Hypothalamic gene expression profiling in mouse strains susceptible or resistant to diet-induced obesity

Fettleibigkeit hat sich zu einem weltweiten Gesundheitsproblem in der Öffentlichkeit entwickelt. Sie wird durch ein komplexes Ungleichgewicht der Regulation von Appetit und Energiestoffwechsel verursacht, die durch verschiedene Faktoren wie genetische Defekte, Nahrungspräferenzen und Lebensstil kont...

Full description

Saved in:
Bibliographic Details
Main Author: Yang, Lianxing
Contributors: Klingenspor, Martin (HD Dr.) (Thesis advisor)
Format: Doctoral Thesis
Published: Philipps-Universität Marburg 2005
Online Access:PDF Full Text
Tags: Add Tag
No Tags, Be the first to tag this record!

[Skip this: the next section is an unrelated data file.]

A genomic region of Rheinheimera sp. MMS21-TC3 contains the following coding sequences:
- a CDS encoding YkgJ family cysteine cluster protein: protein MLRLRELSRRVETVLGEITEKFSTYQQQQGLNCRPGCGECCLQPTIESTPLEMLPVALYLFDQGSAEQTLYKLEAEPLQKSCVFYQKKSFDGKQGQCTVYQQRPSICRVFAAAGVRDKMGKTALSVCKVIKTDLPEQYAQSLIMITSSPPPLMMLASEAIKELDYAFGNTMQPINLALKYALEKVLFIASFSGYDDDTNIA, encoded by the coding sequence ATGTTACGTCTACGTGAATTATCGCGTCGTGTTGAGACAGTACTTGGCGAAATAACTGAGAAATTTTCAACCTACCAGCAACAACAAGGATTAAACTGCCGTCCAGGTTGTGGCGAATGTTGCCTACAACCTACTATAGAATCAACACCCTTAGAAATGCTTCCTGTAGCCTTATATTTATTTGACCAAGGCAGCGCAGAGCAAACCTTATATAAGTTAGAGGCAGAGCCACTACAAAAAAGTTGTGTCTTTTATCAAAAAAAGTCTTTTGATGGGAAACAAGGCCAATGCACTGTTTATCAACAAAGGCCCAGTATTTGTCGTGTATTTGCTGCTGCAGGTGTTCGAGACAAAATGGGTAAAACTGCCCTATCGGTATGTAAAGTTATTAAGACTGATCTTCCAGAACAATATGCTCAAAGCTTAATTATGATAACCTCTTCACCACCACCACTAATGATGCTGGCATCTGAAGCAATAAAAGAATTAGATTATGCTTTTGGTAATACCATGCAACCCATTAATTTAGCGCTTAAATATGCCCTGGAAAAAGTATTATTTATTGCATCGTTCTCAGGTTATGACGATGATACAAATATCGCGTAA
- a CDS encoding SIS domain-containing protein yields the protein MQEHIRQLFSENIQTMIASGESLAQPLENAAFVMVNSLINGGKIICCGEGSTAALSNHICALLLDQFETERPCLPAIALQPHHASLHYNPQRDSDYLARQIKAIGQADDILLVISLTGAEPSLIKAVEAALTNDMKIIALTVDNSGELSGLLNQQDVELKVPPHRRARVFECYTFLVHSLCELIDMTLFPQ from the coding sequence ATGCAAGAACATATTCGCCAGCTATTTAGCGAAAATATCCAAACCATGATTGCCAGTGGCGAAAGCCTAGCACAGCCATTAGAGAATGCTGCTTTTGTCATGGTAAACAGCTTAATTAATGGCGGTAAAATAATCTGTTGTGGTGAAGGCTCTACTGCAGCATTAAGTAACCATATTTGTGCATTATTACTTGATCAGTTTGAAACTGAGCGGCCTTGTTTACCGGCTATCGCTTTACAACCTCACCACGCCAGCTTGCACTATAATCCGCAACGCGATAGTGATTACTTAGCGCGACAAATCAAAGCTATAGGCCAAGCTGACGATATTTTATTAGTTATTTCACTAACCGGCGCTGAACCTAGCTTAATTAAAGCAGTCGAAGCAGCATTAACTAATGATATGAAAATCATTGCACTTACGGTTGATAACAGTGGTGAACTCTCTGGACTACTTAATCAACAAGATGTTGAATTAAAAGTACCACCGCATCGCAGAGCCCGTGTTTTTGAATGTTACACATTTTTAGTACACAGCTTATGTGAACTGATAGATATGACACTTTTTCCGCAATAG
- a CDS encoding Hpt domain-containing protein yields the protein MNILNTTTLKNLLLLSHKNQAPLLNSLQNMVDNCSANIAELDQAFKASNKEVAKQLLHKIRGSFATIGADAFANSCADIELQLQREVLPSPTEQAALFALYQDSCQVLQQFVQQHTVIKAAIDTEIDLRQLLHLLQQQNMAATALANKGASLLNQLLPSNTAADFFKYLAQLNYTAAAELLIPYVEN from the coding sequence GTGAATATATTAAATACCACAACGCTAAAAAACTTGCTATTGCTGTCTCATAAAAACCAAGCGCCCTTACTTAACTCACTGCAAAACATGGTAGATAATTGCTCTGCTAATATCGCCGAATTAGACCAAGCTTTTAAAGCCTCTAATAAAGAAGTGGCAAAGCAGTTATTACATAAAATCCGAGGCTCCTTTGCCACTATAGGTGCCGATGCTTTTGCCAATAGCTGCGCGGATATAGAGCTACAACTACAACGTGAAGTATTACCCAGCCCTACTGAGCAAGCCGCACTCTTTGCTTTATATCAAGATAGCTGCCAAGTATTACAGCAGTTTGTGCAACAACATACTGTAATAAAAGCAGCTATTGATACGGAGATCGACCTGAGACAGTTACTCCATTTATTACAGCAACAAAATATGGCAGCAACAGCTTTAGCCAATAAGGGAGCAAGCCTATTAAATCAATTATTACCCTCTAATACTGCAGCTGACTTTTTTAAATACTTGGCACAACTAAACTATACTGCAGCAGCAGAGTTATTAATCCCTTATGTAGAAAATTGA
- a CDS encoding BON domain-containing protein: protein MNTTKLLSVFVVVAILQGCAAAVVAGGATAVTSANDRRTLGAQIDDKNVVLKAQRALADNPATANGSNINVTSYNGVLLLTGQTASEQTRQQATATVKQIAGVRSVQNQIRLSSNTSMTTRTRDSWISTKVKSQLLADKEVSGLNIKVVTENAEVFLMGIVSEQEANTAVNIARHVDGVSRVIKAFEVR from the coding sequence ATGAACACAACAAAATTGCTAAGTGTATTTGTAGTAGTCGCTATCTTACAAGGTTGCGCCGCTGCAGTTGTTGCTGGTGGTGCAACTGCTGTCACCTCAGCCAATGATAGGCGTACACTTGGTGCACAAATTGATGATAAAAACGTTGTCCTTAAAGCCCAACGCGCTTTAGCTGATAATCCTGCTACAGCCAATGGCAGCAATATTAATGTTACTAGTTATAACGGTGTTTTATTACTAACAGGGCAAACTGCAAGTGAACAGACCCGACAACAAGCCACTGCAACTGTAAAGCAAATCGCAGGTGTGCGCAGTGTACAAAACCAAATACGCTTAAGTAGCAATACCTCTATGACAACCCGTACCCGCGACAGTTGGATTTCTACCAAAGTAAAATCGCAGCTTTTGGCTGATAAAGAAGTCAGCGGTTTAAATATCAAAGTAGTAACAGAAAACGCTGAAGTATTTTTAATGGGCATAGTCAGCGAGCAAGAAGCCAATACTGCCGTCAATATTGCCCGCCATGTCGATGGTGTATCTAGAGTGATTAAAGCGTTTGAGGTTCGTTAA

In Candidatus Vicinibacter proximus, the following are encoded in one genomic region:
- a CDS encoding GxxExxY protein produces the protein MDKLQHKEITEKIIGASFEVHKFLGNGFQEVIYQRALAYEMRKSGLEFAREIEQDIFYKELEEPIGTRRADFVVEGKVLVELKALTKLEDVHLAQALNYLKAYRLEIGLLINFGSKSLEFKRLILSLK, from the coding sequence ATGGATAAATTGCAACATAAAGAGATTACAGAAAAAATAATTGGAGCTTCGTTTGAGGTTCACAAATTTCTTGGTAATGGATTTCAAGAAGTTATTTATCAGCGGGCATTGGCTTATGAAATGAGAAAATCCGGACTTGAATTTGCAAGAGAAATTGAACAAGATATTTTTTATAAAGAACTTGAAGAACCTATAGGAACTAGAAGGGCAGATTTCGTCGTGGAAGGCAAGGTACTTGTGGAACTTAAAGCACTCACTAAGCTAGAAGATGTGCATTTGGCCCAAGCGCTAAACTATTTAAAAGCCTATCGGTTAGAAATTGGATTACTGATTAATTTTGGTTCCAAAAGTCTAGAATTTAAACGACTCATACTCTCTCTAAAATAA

Obesity has developed to a worldwide public health problem. It is caused by a complex disorder of appetite regulation and energy metabolism which are controlled by multiple factors such as genetic predisposition, dietary preferences and life style. The high-fat western-type diet is one of the major factors promoting the development of obesity in the human population. However, not all of the high-fat diet consumers become obese. In this study, two different inbred mouse strains – AKR/J and SWR/J were either fed a high-fat diet or standard chow diet. The AKR/J strain represents a mouse model for diet-induced obesity (DIO). Mice of this strain developed obesity when fed a high fat diet, whereas they remained lean on a standard chow. In contrast, mice of the SWR/J strain are resistant to DIO, i.e., there was no discernable increase in body weight or adiposity in mice fed a high fat diet as compared to standard chow. The gene expression arrays were applied to identify differentially expressed genes in the hypothalamus of AKR/J and SWR/J mice in response to high-fat diet feeding. For the candidate genes selected from array data analysis, validation was carried out by northern blot analysis, in situ hybridization and real-time PCR. Hemoglobin alpha, adult chain 1 (Hba-alpha1) is located on mouse chromosome 11 (human chromosome 16p13.3). The functional significance of Hba-alpha1 expression is unclear. Perhaps it facilitates oxygen transport in the brain in a similar manner as myoglobin in muscle. In this study, overall the expression of Hba-alpha1 in brain was higher in SWR/J compared to AKR/J mice. This difference between strains may be related to the fact that SWR/J mice have a higher metabolic rate. So far, no direct relationship between Hba-alpha1 expression and obesity has been suggested. In contrast, Glyoxalase I (Glo 1) shows a very distinct expression pattern with highest levels found in the hippocampus. In the hypothalamus, Glo1 expression can be found in the arcuate nucleus (ARC), ventromedial hypothalamic nucleus (VMH) and paraventricular hypothalamic nucleus (PVN). Whereas the expression of Glo1 outside the hypothalamus is similar in both strains, Glo1 mRNA expression within the hypothalamic region is much stronger in AKR/J compared to SWR/J mice. Glo 1 is located on mouse chromosome 17 (human chromosome 6) and involved in the detoxification of metabolic by-products. It was assigned to the human obesity gene map and has been suggested that aberrant expression of the glyoxalase system is related to cancer and diabetes. Tumor necrosis factor alpha-induced protein 1 (endothelial) (TNFAIP1) is on mouse chromosome 11 (45.10 cM) and human 17q22-q23. The protein functions in potassium ion transport by protein binding and voltage-gated potassium channel activity adjustment. TNFAIP1 localizes in the ARC, the VMH and PVN. It was upregulated by high fat diet in AKR/J mice but not in SWR/J mice, which was shown in filter array and Northern blot but not in real-time RT-PCR and in situ hybridization. In the in situ hybridization, although it showed 1.6 fold upregulation in the ARC and VMH by high fat diet, this difference was not significant because of the individual variation, further experiment with more samples should be carried out to confirm this conclusion. Because it is a newly assigned gene not much information on its pathological relevance is available. So far, there have been no papers linking TNFAIP1 and obesity. However, many publications report on a role of TNFalpha in obesity. It is believed that TNFalpha has an effect on body weight regulation and that it acts probably through a local action on adipose tissue. Possibly, elevated secretion of TNFalpha from adipocytes in obese subjects leads to induction of TNFAIP1 in the hypothalamus. Further research needs to be conducted to elucidate the function of TNFAIP1 in the brain.